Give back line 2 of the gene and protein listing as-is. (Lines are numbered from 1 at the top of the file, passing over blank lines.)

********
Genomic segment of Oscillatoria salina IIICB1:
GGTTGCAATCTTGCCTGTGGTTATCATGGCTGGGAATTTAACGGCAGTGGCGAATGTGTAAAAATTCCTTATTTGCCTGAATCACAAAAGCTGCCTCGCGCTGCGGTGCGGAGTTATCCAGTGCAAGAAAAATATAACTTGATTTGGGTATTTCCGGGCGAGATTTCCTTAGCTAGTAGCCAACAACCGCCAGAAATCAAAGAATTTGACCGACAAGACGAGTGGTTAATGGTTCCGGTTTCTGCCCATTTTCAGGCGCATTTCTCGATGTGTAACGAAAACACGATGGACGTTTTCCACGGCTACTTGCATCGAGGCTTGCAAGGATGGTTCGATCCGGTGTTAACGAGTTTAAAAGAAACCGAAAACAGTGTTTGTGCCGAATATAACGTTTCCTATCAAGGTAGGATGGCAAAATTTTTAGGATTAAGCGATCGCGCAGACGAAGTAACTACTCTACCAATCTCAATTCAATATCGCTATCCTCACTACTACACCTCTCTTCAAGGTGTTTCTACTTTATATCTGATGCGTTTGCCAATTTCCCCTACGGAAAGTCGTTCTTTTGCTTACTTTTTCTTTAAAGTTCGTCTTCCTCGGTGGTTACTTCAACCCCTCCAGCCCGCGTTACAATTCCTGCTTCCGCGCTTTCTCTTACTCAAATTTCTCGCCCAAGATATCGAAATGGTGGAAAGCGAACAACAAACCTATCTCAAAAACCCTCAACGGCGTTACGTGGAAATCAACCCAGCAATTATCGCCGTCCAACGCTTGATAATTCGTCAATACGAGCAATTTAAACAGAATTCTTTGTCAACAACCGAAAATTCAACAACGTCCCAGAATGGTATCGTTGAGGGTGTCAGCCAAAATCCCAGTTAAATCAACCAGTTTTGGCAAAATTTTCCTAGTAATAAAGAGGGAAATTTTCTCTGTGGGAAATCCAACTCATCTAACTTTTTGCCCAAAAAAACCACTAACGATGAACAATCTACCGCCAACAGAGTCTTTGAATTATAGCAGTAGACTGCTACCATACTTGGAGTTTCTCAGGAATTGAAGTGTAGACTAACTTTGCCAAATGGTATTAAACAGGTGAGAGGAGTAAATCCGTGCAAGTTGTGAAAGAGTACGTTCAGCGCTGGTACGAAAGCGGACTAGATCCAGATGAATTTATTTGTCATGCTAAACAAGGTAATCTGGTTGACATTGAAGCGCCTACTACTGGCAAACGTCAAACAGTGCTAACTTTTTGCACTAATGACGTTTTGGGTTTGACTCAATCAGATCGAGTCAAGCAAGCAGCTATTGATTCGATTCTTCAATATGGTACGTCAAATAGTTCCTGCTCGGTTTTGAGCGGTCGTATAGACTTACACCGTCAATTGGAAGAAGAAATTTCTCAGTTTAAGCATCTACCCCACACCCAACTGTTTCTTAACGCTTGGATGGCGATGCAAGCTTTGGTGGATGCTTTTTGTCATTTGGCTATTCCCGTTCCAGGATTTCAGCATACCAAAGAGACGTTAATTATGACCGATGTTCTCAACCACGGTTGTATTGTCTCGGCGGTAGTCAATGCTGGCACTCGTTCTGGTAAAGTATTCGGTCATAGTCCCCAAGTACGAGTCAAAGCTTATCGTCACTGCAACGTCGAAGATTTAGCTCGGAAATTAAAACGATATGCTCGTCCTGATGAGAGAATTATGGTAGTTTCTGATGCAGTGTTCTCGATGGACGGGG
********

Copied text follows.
GGTTGCAATCTTGCCTGTGGTTATCATGGCTGGGAATTTAACGGCAGTGGCGAATGTGTAAAAATTCCTTATTTGCCTGAATCACAAAAGCTGCCTCGCGCTGCGGTGCGGAGTTATCCAGTGCAAGAAAAATATAACTTGATTTGGGTATTTCCGGGCGAGATTTCCTTAGCTAGTAGCCAACAACCGCCAGAAATCAAAGAATTTGACCGACAAGACGAGTGGTTAATGGTTCCGGTTTCTGCCCATTTTCAGGCGCATTTCTCGATGTGTAACGAAAACACGATGGACGTTTTCCACGGCTACTTGCATCGAGGCTTGCAAGGATGGTTCGATCCGGTGTTAACGAGTTTAAAAGAAACCGAAAACAGTGTTTGTGCCGAATATAACGTTTCCTATCAAGGTAGGATGGCAAAATTTTTAGGATTAAGCGATCGCGCAGACGAAGTAACTACTCTACCAATCTCAATTCAATATCGCTATCCTCACTACTACACCTCTCTTCAAGGTGTTTCTACTTTATATCTGATGCGTTTGCCAATTTCCCCTACGGAAAGTCGTTCTTTTGCTTACTTTTTCTTTAAAGTTCGTCTTCCTCGGTGGTTACTTCAACCCCTCCAGCCCGCGTTACAATTCCTGCTTCCGCGCTTTCTCTTACTCAAATTTCTCGCCCAAGATATCGAAATGGTGGAAAGCGAACAACAAACCTATCTCAAAAACCCTCAACGGCGTTACGTGGAAATCAACCCAGCAATTATCGCCGTCCAACGCTTGATAATTCGTCAATACGAGCAATTTAAACAGAATTCTTTGTCAACAACCGAAAATTCAACAACGTCCCAGAATGGTATCGTTGAGGGTGTCAGCCAAAATCCCAGTTAAATCAACCAGTTTTGGCAAAATTTTCCTAGTAATAAAGAGGGAAATTTTCTCTGTGGGAAATCCAACTCATCTAACTTTTTGCCCAAAAAAACCACTAACGATGAACAATCTACCGCCAACAGAGTCTTTGAATTATAGCAGTAGACTGCTACCATACTTGGAGTTTCTCAGGAATTGAAGTGTAGACTAACTTTGCCAAATGGTATTAAACAGGTGAGAGGAGTAAATCCGTGCAAGTTGTGAAAGAGTACGTTCAGCGCTGGTACGAAAGCGGACTAGATCCAGATGAATTTATTTGTCATGCTAAACAAGGTAATCTGGTTGACATTGAAGCGCCTACTACTGGCAAACGTCAAACAGTGCTAACTTTTTGCACTAATGACGTTTTGGGTTTGACTCAATCAGATCGAGTCAAGCAAGCAGCTATTGATTCGATTCTTCAATATGGTACGTCAAATAGTTCCTGCTCGGTTTTGAGCGGTCGTATAGACTTACACCGTCAATTGGAAGAAGAAATTTCTCAGTTTAAGCATCTACCCCACACCCAACTGTTTCTTAACGCTTGGATGGCGATGCAAGCTTTGGTGGATGCTTTTTGTCATTTGGCTATTCCCGTTCCAGGATTTCAGCATACCAAAGAGACGTTAATTATGACCGATGTTCTCAACCACGGTTGTATTGTCTCGGCGGTAGTCAATGCTGGCACTCGTTCTGGTAAAGTATTCGGTCATAGTCCCCAAGTACGAGTCAAAGCTTATCGTCACTGCAACGTCGAAGATTTAGCTCGGAAATTAAAACGATATGCTCGTCCTGATGAGAGAATTATGGTAGTTTCTGATGCAGTGTTCTCGATGGACGGGG